Task 6 – option 2


Task 6: Algorithms and Programming

 

Option 2: Design an activity that explores sequences of instructions. In the early years, this could be an activity that encourages children to develop skills in putting things into a logical sequence. In the older years this could be more complex and involve students playing a game or doing an activity.

 

Students use abstractions by identifying common elements across similar problems and systems. They develop an understanding of the relationship between models and the real-world systems they represent.

 

This activity has been designed at a Year 5 level, please see notes for suggestions for Year 6 and lower years.

 

This particular lesson has been designed to happen after an explicit coding class where the class have been using a ipad coding game such as one found in the Apple Swift playground (https://www.apple.com/au/swift/playgrounds/) or experience playing with coding in Scratch – see Code Club Au (https://codeclubau.org/projects/scratch-projects) for some excellent examples.

 

The lesson begins by reviewing typical coding instructions; move forward, back, stop, turn left ect.

 

Then directives are reviewed; stop, repeat, if X do Y ect. These are on laminated A4 cards.

 

The students are then put into groups of three and are asked to create a set of instructions to get a real-life person from one point to another. They are taken to the school netball court, were 50cm x 50cm squares have been chalked onto the court. Each of these represents a step.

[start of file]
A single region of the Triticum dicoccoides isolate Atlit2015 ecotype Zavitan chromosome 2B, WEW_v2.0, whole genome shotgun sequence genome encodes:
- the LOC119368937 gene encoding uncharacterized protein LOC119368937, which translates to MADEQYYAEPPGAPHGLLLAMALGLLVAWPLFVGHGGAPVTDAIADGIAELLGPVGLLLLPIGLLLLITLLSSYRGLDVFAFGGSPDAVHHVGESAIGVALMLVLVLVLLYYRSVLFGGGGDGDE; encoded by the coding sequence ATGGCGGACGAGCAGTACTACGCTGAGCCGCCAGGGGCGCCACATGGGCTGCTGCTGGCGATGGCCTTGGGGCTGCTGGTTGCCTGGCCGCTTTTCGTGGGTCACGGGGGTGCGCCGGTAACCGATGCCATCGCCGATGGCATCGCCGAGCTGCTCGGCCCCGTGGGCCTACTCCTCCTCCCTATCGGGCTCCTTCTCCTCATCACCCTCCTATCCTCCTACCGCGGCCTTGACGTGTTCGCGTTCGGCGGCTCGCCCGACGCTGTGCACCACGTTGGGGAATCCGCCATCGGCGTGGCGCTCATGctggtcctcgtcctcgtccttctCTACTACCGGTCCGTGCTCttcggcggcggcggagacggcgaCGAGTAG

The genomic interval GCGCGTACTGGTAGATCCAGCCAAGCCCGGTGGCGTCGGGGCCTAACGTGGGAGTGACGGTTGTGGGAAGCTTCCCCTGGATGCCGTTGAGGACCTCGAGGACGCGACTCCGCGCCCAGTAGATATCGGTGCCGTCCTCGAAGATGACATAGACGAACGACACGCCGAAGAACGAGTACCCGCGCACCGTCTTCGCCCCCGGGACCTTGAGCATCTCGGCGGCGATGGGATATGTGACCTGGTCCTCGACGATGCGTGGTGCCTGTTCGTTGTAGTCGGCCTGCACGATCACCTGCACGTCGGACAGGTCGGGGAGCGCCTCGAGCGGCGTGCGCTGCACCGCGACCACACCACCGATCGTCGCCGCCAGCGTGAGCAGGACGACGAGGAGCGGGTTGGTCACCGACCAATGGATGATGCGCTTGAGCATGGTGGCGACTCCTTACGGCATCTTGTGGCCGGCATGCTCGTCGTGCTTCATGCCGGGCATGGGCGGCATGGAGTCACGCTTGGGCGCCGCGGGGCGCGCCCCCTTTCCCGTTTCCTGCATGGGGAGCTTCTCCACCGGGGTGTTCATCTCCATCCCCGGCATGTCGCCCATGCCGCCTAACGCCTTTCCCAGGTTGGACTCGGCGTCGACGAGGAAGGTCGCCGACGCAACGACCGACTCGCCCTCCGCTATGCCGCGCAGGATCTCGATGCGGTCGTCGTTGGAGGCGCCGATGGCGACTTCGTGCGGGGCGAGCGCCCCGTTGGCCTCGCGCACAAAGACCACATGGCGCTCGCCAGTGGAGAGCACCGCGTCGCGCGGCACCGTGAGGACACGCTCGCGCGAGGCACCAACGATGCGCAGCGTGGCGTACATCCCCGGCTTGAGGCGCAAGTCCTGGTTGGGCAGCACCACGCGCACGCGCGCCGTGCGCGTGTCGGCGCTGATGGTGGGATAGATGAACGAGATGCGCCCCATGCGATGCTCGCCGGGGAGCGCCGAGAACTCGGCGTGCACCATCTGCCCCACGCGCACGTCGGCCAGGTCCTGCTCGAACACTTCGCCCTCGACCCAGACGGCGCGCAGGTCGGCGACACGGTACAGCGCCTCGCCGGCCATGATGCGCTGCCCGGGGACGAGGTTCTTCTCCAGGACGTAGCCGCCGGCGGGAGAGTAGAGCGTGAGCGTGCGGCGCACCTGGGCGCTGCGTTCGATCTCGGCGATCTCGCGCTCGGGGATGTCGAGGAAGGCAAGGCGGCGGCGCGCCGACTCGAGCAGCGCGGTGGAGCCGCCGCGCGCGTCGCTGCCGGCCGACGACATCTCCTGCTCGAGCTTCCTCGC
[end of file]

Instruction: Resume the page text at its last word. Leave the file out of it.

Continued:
The students decide upon a destination for the volunteer/teacher to go to and then place the code on the ground in a sequence. The volunteer then follows this code. The group is successful if the volunteer reached the stated destination by following the coded sequence.

 

To test their coded sequence, students may use an iPad code game like the one listed above to double check their understanding.

 

At this level, the following Curriculum Codes are primarily addressed:

 

Data is represented using codes (ACTDIK015)

 

As extension and differentiation, (as well as more specific Curriculum codes) the following challenges can be introduced:

 

  • Group pathways are hindered with blocks or certain squares are not allowed to be crossed
  • Certain criteria are introduced; eg this square may only be crossed after fifteen moves, this gate may only be opened after three cycles ect

 

 

Design, follow and represent diagrammatically, a simple sequence of steps (algorithm), involving branching(decisions) and iteration (repetition) (ACTDIP019)

 

Define a problem, and set of sequenced steps, with users making a decision to create a solution for a given task (WATPPS27)

Limitations/different years:

Variations of this plan may be instigated from Year 1, with appropriate scaffolding and teaching.

 

For example, if Year ones have mastered using BeeBots, they could become BeeBots themselves, with groups creating simple codes to go from one real world place to another.

 

Middle primary years could begin discussions about decision making; for instance they could experiment with talking in code eg “Check weather, if raining, remain indoors, repeat, if not raining, play outside, check time, if 12:40, go indoors, if not repeat.”

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